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제목 [남미] Tinku

  • 조회수
    105
  • 작성일
    2020-12-22
  • 첨부
Name Tinku
Alternative Names
Origin Bolivia
Main Techniques Others
Weapons Others
Purpose of Practice Martial Culture
Type of Origination Transmitted
Degree of Sportification
Yes (Year: )      No
General Information Tinku is a form of ritual fighting and a festival in Bolivia. The festivals take place in May and usually lasts two or three days. Tinku can be seen as a ritual way to neutralise tension between different indigenous communities (Lonely Planet, s.d.). The related tinku dance is a more peaceful and festive phenomenon than the violent ritual combat tinku.
History/Development People from different tribes fight in the streets without protection, using their fists, feet and sometimes simple weapons like, whips, clubs, slingshots, and rocks. Participants are mostly men, but also women take part (Crudelli 2010). The tinku festival in Macha is known as the most violent, but gradually it has become more inclusive. The organisers want a peaceful atmosphere suitable for a broader audience (Telesur 2018).The fighting tradition has also been immortalized in the tinku dance (Lonely Planet, s.d.). Dancers wear colourful costumes and are accompanied by a drum that supports their fighting-inspired movements.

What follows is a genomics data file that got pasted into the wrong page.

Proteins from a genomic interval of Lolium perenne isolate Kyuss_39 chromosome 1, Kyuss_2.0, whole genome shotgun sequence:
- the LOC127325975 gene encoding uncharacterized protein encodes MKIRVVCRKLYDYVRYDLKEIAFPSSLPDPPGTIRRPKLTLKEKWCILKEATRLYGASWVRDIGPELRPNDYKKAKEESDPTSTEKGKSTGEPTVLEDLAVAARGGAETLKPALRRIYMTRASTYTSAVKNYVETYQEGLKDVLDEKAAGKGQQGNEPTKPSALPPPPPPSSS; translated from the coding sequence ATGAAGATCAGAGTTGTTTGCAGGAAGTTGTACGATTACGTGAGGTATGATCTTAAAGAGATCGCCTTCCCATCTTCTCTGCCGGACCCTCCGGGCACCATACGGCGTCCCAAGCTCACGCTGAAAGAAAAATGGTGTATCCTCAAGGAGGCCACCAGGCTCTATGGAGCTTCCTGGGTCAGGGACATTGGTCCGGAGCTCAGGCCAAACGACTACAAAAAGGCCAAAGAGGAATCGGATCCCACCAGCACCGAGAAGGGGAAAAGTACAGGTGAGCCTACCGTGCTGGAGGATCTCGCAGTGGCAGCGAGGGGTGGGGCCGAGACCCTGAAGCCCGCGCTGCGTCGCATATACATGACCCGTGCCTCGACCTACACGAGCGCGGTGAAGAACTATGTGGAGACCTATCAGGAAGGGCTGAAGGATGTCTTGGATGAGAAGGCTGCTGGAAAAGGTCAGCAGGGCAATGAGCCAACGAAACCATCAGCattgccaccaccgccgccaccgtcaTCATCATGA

Transmission
(Policies/institutions)
Relevant Organisations
Additional Materials
References - Crudelli, C. (2010). The Way of the Warrior: Martial Arts and Fighting Skills from Around the World, London: Dorling Kindersley, p. 338.
- Telesur. (2018). “Bolovia, Thousands Prepare to Celebrate ‘Tinku’ Festiaval”, telesur. https://www.telesurenglish.net/news/Bolivia-Thousands-Prepare-to-Celebrate-Tinku-Festival-20180428-0004.html
- Lonely Plantet. (s.d.). “Tinku: the Art of Ritual Mayhem“, Lonely Planet. https://www.lonelyplanet.com/bolivia/potosi/in-location/entertainment/a65aab40-5e8a-4e0e-8518-d3b70cb0682c/a/nar/a65aab40-5e8a-4e0e-8518-d3b70cb0682c/1316005